Any major, economically relevant urban region today is fairly amorphous, decentralized and suburbanized w/a few economic epicenters and a few nearby residential epicenters (for those who can afford to reside in them)...LA is the pioneer of this growth model and SiliconValley is arguably world's most powerful, most innovative economic region, yet quintessential car-centric suburban sprawl w/no defined center or precise boundaries: very LA-like, as are Dallas and Houston

However, the top 1% of taxpayers tend to cluster in a few corridors in any major urban region, usually in places w/better natural scenery, weather and air quality...and convenience to amenities of daily life...suspect many of top 1% of taxpayers in LA region almost never have need to drive on freeways to nowhere...and wonder what are all the complaints about traffic congestion...
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Old 06-18-2010, 10:06 PM
 
Location: Las Flores, Orange County, CA
26,346 posts, read 80,779,498 times
Reputation: 17411
Quote:
Originally Posted by hsw View Post
suspect many of top 1% of taxpayers in LA region almost never have need to drive on freeways to nowhere...and wonder what are all the complaints about traffic congestion...
Perhaps so; but the other 99% of taxpayers in LA region do have to drive the freeways.
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Old 07-22-2010, 09:25 PM
 
Location: Tarzana
27 posts, read 36,972 times
Reputation: 17
Wink It's bigger than you think

Quote:
Originally Posted by nickdahammer View Post
Well, it cuts both ways. When El Camino Real HS won the academic decathlon, the announcement stated that they hailed from Woodland Hills, California. It would sure be nice to hear 'Los Angeles' get some cred for academic achievement. And yes, Matt, I think the Valley prefers to disown us when its convenient for them to do so. It's a shame we can't all share the glory.
Hi, I live in Tarzana (south of Ventura Blvd. LOL), and I think one needs to be cognizant of the fact that Los Angeles is a megalopolis, a mega city, bigger than most other "ordinary" cities will ever be. It really is that massive. Hence I include the entire metro area in my definition, from Calabasas through the San Gabriel Valley, from Sylmar to Huntington Beach, with all the sunkissed variety and contrast it has to offer, all the cultural excitement and hipsterness that sets the trends for the rest of the U.S. and much of the world--and, admittedly, all the traffic, smog, and outrageous prices.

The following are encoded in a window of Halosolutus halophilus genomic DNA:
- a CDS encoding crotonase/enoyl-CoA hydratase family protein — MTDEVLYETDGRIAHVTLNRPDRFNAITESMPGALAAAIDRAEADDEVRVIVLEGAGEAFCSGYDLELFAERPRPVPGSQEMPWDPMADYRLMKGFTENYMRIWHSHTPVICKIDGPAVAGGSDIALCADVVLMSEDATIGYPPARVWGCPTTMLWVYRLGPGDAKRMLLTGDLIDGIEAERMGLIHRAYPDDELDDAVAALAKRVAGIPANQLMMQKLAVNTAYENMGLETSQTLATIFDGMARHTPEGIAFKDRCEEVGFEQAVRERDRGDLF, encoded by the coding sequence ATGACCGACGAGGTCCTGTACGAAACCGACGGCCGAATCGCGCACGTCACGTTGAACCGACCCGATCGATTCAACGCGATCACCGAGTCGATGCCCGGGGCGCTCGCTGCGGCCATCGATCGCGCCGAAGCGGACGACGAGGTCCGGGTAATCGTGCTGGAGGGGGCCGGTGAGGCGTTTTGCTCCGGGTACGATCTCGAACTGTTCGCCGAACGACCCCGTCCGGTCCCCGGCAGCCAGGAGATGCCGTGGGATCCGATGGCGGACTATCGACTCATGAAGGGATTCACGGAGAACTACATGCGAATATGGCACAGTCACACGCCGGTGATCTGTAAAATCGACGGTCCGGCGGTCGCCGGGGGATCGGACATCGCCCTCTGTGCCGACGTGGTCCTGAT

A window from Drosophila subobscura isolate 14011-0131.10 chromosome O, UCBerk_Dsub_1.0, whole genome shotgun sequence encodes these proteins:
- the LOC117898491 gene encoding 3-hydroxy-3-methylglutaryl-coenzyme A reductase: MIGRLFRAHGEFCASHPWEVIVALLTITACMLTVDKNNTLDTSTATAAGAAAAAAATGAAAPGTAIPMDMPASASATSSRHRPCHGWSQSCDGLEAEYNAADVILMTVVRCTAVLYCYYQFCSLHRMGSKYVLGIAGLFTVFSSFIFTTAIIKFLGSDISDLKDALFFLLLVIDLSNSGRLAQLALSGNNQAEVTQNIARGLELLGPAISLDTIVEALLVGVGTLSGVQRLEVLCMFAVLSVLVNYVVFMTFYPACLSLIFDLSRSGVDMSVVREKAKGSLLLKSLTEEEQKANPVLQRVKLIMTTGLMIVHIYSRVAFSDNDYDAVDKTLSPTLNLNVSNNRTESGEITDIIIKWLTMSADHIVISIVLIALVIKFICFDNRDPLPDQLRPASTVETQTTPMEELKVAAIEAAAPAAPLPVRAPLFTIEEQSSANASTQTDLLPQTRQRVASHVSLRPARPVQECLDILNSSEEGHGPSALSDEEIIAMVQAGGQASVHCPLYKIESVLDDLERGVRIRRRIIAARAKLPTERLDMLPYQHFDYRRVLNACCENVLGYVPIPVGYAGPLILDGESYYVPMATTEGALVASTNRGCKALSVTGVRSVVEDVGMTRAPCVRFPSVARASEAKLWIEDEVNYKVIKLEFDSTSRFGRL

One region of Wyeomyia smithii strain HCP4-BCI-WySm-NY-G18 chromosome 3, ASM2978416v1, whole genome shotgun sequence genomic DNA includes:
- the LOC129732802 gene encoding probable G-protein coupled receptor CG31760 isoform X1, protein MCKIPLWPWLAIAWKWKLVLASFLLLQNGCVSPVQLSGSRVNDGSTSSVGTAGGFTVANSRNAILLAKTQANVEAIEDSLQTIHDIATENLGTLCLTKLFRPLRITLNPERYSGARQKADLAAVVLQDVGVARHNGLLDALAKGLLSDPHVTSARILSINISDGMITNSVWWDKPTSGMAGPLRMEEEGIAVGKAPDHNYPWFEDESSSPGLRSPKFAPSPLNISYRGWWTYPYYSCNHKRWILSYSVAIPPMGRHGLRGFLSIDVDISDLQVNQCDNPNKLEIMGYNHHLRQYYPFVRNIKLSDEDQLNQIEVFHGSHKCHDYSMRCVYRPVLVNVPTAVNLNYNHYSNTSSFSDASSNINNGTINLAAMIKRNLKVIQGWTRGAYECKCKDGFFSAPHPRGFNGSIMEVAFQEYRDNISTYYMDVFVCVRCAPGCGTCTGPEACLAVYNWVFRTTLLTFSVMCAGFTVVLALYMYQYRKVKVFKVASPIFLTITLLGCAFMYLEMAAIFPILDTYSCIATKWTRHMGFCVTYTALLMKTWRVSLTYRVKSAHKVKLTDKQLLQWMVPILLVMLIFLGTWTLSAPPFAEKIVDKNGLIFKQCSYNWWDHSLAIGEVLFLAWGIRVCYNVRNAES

Anyway that's my 2c.
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Old 07-22-2010, 09:40 PM
 
Location: Pasadena
7,413 posts, read 7,828,956 times
Reputation: 1802
Another area many don't even realize is in the city limits of Los Angeles is Harbor City, Wilmington and San Pedro [probably 20 miles south of the San Fernando valley].
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Old 07-23-2010, 12:00 AM
 
Location: NoHo (North Hollywood)
448 posts, read 1,339,775 times
Reputation: 262
I know exactly what the OP means. Even my own city council member who encompasses Silver Lake, Miracle Mile, Toluca Lake and NoHo Arts District focuses most of his energies on the "LA" side rather than the Valley side. Go to his website and you'll see 3/4 of his efforts are south of the hill.

www.tomlabonge.com

The Valley neighborhoods should have their own council members instead of this shared bologna. You know who the council members are going to favor. They're probably putting more investment on the LA side just in case the Valley finally decides to seceed from LA and they won't feel like they put unnecessary money over here. In the meantime, the area suffers.
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Old 07-23-2010, 10:48 PM
 
Location: Tarzana
27 posts, read 36,972 times
Reputation: 17
Hi LABorn, you wrote:

The Valley neighborhoods should have their own council members instead of this shared bologna. You know who the council members are going to favor. They're probably putting more investment on the LA side just in case the Valley finally decides to seceed from LA and they won't feel like they put unnecessary money over here. In the meantime, the area suffers.

'The Cog' is aiming to become vital part - LA Daily News

one possible result (well, the COG came into existence this year, and construction on the VPAC started last year but things seem to be picking up, you seem to live in NOHO/Studio City and that's growing):

http://www.dailynews.com/ci_15572820....dailynews.com

and I'm pretty sure that roads will be repaired more often, public transportation will improve, etc. I think the secession movement kinda threw the fright into those at City Hall.

In the meantime, we can all get off our behinds, study the issues, and increase the turnouts at municipal elections. The "present state of things" need not be.

Last edited by MichaelS3352; 07-23-2010 at 11:41 PM..